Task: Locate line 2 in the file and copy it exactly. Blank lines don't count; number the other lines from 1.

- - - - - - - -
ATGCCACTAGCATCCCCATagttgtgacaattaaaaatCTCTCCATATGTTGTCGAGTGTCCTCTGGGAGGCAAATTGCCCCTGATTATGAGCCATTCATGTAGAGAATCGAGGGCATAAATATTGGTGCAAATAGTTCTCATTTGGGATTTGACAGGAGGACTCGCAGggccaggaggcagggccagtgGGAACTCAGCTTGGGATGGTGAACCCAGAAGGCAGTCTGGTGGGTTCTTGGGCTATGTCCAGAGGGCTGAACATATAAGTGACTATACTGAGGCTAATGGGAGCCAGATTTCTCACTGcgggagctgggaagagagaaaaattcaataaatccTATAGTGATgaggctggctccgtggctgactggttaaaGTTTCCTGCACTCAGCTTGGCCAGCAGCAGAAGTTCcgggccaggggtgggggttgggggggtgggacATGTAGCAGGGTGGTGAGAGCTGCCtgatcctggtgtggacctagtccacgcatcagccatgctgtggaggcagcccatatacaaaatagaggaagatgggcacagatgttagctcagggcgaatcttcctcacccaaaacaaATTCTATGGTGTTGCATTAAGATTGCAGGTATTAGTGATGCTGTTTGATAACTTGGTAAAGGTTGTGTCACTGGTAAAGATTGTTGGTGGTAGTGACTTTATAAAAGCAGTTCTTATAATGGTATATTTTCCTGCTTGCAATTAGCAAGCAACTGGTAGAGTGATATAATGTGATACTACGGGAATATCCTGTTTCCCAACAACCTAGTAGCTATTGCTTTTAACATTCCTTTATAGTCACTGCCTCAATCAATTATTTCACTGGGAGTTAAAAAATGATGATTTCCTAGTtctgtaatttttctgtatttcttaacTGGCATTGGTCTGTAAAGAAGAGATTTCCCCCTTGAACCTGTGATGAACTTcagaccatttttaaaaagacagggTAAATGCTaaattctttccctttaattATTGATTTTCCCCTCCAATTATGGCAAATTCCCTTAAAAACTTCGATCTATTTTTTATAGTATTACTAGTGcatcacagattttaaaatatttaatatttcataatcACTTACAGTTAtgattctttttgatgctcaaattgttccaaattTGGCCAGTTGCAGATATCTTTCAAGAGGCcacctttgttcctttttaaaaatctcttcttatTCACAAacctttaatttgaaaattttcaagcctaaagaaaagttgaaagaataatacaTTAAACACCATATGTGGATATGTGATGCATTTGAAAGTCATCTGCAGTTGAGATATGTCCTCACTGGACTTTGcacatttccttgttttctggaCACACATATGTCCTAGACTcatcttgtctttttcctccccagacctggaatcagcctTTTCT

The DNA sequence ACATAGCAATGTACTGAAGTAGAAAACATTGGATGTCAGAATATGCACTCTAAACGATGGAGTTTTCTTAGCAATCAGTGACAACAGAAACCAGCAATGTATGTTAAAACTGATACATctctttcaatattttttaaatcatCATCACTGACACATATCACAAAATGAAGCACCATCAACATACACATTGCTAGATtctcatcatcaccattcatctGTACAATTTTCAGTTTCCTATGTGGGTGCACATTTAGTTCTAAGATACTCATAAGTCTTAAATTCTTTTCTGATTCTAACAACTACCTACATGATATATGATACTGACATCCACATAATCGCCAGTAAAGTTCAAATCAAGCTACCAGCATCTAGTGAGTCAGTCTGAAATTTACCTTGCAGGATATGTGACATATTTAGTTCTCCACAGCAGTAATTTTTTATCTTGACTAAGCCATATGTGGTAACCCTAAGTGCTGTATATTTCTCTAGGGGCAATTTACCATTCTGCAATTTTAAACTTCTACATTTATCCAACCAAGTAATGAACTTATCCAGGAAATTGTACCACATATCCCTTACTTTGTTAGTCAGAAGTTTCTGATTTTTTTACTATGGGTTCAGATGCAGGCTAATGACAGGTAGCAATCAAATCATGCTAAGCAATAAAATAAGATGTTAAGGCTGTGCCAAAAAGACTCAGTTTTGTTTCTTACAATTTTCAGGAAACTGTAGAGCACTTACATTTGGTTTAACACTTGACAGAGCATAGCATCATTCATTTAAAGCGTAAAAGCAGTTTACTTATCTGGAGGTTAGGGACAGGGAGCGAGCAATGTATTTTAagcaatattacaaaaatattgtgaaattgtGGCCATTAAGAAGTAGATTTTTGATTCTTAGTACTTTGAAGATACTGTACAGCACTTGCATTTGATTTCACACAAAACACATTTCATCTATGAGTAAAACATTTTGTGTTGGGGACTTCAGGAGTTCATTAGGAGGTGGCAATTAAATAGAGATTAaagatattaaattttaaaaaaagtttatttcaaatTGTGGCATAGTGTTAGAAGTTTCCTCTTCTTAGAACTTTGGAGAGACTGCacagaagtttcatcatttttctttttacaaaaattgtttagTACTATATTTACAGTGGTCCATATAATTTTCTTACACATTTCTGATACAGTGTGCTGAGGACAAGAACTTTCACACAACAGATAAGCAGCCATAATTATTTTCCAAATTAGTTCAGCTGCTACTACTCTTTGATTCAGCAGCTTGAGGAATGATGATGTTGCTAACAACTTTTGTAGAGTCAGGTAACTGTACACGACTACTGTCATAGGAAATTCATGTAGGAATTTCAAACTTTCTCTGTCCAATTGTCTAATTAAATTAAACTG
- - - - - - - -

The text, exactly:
The DNA sequence ACATAGCAATGTACTGAAGTAGAAAACATTGGATGTCAGAATATGCACTCTAAACGATGGAGTTTTCTTAGCAATCAGTGACAACAGAAACCAGCAATGTATGTTAAAACTGATACATctctttcaatattttttaaatcatCATCACTGACACATATCACAAAATGAAGCACCATCAACATACACATTGCTAGATtctcatcatcaccattcatctGTACAATTTTCAGTTTCCTATGTGGGTGCACATTTAGTTCTAAGATACTCATAAGTCTTAAATTCTTTTCTGATTCTAACAACTACCTACATGATATATGATACTGACATCCACATAATCGCCAGTAAAGTTCAAATCAAGCTACCAGCATCTAGTGAGTCAGTCTGAAATTTACCTTGCAGGATATGTGACATATTTAGTTCTCCACAGCAGTAATTTTTTATCTTGACTAAGCCATATGTGGTAACCCTAAGTGCTGTATATTTCTCTAGGGGCAATTTACCATTCTGCAATTTTAAACTTCTACATTTATCCAACCAAGTAATGAACTTATCCAGGAAATTGTACCACATATCCCTTACTTTGTTAGTCAGAAGTTTCTGATTTTTTTACTATGGGTTCAGATGCAGGCTAATGACAGGTAGCAATCAAATCATGCTAAGCAATAAAATAAGATGTTAAGGCTGTGCCAAAAAGACTCAGTTTTGTTTCTTACAATTTTCAGGAAACTGTAGAGCACTTACATTTGGTTTAACACTTGACAGAGCATAGCATCATTCATTTAAAGCGTAAAAGCAGTTTACTTATCTGGAGGTTAGGGACAGGGAGCGAGCAATGTATTTTAagcaatattacaaaaatattgtgaaattgtGGCCATTAAGAAGTAGATTTTTGATTCTTAGTACTTTGAAGATACTGTACAGCACTTGCATTTGATTTCACACAAAACACATTTCATCTATGAGTAAAACATTTTGTGTTGGGGACTTCAGGAGTTCATTAGGAGGTGGCAATTAAATAGAGATTAaagatattaaattttaaaaaaagtttatttcaaatTGTGGCATAGTGTTAGAAGTTTCCTCTTCTTAGAACTTTGGAGAGACTGCacagaagtttcatcatttttctttttacaaaaattgtttagTACTATATTTACAGTGGTCCATATAATTTTCTTACACATTTCTGATACAGTGTGCTGAGGACAAGAACTTTCACACAACAGATAAGCAGCCATAATTATTTTCCAAATTAGTTCAGCTGCTACTACTCTTTGATTCAGCAGCTTGAGGAATGATGATGTTGCTAACAACTTTTGTAGAGTCAGGTAACTGTACACGACTACTGTCATAGGAAATTCATGTAGGAATTTCAAACTTTCTCTGTCCAATTGTCTAATTAAATTAAACTG